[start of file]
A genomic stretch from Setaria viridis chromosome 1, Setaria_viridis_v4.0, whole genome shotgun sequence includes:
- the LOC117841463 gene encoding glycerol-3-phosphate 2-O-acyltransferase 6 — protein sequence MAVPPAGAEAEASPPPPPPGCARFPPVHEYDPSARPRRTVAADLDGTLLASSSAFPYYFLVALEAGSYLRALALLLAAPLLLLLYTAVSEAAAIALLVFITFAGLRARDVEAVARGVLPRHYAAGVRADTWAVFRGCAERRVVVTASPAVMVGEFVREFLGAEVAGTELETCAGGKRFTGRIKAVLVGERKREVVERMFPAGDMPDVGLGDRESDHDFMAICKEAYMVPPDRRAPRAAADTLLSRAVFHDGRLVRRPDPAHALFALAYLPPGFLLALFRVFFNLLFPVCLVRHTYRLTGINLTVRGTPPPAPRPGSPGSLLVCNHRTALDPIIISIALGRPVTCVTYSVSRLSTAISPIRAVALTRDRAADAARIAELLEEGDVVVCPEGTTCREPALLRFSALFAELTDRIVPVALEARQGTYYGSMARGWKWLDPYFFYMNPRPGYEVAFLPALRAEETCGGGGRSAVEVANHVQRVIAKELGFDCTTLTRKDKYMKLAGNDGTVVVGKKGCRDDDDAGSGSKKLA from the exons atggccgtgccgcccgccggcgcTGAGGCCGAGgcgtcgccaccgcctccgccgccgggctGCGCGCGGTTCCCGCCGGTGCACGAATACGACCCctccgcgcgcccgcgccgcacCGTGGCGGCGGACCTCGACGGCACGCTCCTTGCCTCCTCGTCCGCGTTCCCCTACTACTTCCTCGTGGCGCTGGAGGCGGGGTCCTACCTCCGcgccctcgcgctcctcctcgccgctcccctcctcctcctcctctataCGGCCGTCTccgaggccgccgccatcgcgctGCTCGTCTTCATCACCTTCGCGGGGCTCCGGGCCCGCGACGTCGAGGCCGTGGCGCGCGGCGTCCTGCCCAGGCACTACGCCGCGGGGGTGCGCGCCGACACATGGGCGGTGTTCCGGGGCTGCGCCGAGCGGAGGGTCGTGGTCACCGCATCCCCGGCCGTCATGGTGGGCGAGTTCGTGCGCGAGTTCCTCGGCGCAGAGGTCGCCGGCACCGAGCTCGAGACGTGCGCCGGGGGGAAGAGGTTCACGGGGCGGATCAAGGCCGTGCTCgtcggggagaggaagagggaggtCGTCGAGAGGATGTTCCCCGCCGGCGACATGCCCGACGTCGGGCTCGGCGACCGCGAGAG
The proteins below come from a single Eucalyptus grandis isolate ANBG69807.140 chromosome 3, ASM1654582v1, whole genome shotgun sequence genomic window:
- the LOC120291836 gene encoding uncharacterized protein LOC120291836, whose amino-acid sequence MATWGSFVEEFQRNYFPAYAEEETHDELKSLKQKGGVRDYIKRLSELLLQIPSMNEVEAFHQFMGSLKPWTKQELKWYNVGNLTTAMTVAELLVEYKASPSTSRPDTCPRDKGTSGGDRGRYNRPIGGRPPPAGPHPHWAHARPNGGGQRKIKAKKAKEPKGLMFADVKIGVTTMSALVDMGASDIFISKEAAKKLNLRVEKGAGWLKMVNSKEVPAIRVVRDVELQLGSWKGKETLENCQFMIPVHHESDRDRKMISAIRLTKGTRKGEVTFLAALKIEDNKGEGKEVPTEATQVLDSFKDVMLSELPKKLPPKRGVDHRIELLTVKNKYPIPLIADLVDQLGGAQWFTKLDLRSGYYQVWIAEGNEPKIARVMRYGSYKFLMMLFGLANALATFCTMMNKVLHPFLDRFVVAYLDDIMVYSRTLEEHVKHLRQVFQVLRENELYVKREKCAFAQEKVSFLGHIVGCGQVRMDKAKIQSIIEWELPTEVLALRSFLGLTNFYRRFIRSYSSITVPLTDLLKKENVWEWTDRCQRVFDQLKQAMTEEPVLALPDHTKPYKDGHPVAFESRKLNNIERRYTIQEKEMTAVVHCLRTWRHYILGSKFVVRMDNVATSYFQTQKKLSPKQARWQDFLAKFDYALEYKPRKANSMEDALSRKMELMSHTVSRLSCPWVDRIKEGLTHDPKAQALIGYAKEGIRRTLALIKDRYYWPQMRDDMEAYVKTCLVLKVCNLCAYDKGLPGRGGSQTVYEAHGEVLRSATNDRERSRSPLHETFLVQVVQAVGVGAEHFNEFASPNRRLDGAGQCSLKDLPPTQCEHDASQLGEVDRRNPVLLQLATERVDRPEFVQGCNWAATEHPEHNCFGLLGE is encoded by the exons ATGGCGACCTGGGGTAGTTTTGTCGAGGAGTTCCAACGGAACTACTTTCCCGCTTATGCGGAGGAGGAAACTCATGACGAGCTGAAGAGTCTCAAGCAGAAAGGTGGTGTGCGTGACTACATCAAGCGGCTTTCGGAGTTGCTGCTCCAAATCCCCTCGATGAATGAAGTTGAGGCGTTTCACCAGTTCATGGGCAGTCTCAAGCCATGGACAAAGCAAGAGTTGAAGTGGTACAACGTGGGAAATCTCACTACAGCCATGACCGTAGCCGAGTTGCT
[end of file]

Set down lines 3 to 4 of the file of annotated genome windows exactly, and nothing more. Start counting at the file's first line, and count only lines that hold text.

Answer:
The proteins below come from a single Eucalyptus grandis isolate ANBG69807.140 chromosome 3, ASM1654582v1, whole genome shotgun sequence genomic window:
- the LOC120291836 gene encoding uncharacterized protein LOC120291836, whose amino-acid sequence MATWGSFVEEFQRNYFPAYAEEETHDELKSLKQKGGVRDYIKRLSELLLQIPSMNEVEAFHQFMGSLKPWTKQELKWYNVGNLTTAMTVAELLVEYKASPSTSRPDTCPRDKGTSGGDRGRYNRPIGGRPPPAGPHPHWAHARPNGGGQRKIKAKKAKEPKGLMFADVKIGVTTMSALVDMGASDIFISKEAAKKLNLRVEKGAGWLKMVNSKEVPAIRVVRDVELQLGSWKGKETLENCQFMIPVHHESDRDRKMISAIRLTKGTRKGEVTFLAALKIEDNKGEGKEVPTEATQVLDSFKDVMLSELPKKLPPKRGVDHRIELLTVKNKYPIPLIADLVDQLGGAQWFTKLDLRSGYYQVWIAEGNEPKIARVMRYGSYKFLMMLFGLANALATFCTMMNKVLHPFLDRFVVAYLDDIMVYSRTLEEHVKHLRQVFQVLRENELYVKREKCAFAQEKVSFLGHIVGCGQVRMDKAKIQSIIEWELPTEVLALRSFLGLTNFYRRFIRSYSSITVPLTDLLKKENVWEWTDRCQRVFDQLKQAMTEEPVLALPDHTKPYKDGHPVAFESRKLNNIERRYTIQEKEMTAVVHCLRTWRHYILGSKFVVRMDNVATSYFQTQKKLSPKQARWQDFLAKFDYALEYKPRKANSMEDALSRKMELMSHTVSRLSCPWVDRIKEGLTHDPKAQALIGYAKEGIRRTLALIKDRYYWPQMRDDMEAYVKTCLVLKVCNLCAYDKGLPGRGGSQTVYEAHGEVLRSATNDRERSRSPLHETFLVQVVQAVGVGAEHFNEFASPNRRLDGAGQCSLKDLPPTQCEHDASQLGEVDRRNPVLLQLATERVDRPEFVQGCNWAATEHPEHNCFGLLGE is encoded by the exons ATGGCGACCTGGGGTAGTTTTGTCGAGGAGTTCCAACGGAACTACTTTCCCGCTTATGCGGAGGAGGAAACTCATGACGAGCTGAAGAGTCTCAAGCAGAAAGGTGGTGTGCGTGACTACATCAAGCGGCTTTCGGAGTTGCTGCTCCAAATCCCCTCGATGAATGAAGTTGAGGCGTTTCACCAGTTCATGGGCAGTCTCAAGCCATGGACAAAGCAAGAGTTGAAGTGGTACAACGTGGGAAATCTCACTACAGCCATGACCGTAGCCGAGTTGCT